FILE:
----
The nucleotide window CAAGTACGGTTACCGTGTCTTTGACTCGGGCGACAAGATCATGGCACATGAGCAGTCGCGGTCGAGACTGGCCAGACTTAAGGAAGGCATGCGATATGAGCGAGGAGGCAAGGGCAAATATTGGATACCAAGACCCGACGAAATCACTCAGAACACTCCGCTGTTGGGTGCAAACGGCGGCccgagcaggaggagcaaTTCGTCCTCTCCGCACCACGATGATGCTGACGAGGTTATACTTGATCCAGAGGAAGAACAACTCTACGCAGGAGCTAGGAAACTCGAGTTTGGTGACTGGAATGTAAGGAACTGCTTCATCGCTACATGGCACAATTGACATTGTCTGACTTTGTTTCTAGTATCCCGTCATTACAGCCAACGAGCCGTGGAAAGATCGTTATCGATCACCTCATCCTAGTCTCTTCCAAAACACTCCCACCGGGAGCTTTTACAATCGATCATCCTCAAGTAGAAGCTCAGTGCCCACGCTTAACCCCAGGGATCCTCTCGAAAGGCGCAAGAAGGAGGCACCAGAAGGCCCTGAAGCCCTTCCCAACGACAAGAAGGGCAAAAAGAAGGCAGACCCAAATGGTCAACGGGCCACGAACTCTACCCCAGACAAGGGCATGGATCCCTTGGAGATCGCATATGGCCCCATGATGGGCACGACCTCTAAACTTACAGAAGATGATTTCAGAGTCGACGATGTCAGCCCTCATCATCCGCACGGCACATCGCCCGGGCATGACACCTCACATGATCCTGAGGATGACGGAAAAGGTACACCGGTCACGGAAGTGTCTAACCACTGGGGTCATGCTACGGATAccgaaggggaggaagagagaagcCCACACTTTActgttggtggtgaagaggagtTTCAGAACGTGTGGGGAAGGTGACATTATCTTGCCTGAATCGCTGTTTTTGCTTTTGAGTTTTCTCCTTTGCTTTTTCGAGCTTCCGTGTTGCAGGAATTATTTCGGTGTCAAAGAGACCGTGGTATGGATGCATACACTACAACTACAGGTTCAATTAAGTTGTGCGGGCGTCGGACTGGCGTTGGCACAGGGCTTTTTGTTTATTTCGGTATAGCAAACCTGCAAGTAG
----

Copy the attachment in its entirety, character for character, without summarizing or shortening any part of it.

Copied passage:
The nucleotide window CAAGTACGGTTACCGTGTCTTTGACTCGGGCGACAAGATCATGGCACATGAGCAGTCGCGGTCGAGACTGGCCAGACTTAAGGAAGGCATGCGATATGAGCGAGGAGGCAAGGGCAAATATTGGATACCAAGACCCGACGAAATCACTCAGAACACTCCGCTGTTGGGTGCAAACGGCGGCccgagcaggaggagcaaTTCGTCCTCTCCGCACCACGATGATGCTGACGAGGTTATACTTGATCCAGAGGAAGAACAACTCTACGCAGGAGCTAGGAAACTCGAGTTTGGTGACTGGAATGTAAGGAACTGCTTCATCGCTACATGGCACAATTGACATTGTCTGACTTTGTTTCTAGTATCCCGTCATTACAGCCAACGAGCCGTGGAAAGATCGTTATCGATCACCTCATCCTAGTCTCTTCCAAAACACTCCCACCGGGAGCTTTTACAATCGATCATCCTCAAGTAGAAGCTCAGTGCCCACGCTTAACCCCAGGGATCCTCTCGAAAGGCGCAAGAAGGAGGCACCAGAAGGCCCTGAAGCCCTTCCCAACGACAAGAAGGGCAAAAAGAAGGCAGACCCAAATGGTCAACGGGCCACGAACTCTACCCCAGACAAGGGCATGGATCCCTTGGAGATCGCATATGGCCCCATGATGGGCACGACCTCTAAACTTACAGAAGATGATTTCAGAGTCGACGATGTCAGCCCTCATCATCCGCACGGCACATCGCCCGGGCATGACACCTCACATGATCCTGAGGATGACGGAAAAGGTACACCGGTCACGGAAGTGTCTAACCACTGGGGTCATGCTACGGATAccgaaggggaggaagagagaagcCCACACTTTActgttggtggtgaagaggagtTTCAGAACGTGTGGGGAAGGTGACATTATCTTGCCTGAATCGCTGTTTTTGCTTTTGAGTTTTCTCCTTTGCTTTTTCGAGCTTCCGTGTTGCAGGAATTATTTCGGTGTCAAAGAGACCGTGGTATGGATGCATACACTACAACTACAGGTTCAATTAAGTTGTGCGGGCGTCGGACTGGCGTTGGCACAGGGCTTTTTGTTTATTTCGGTATAGCAAACCTGCAAGTAG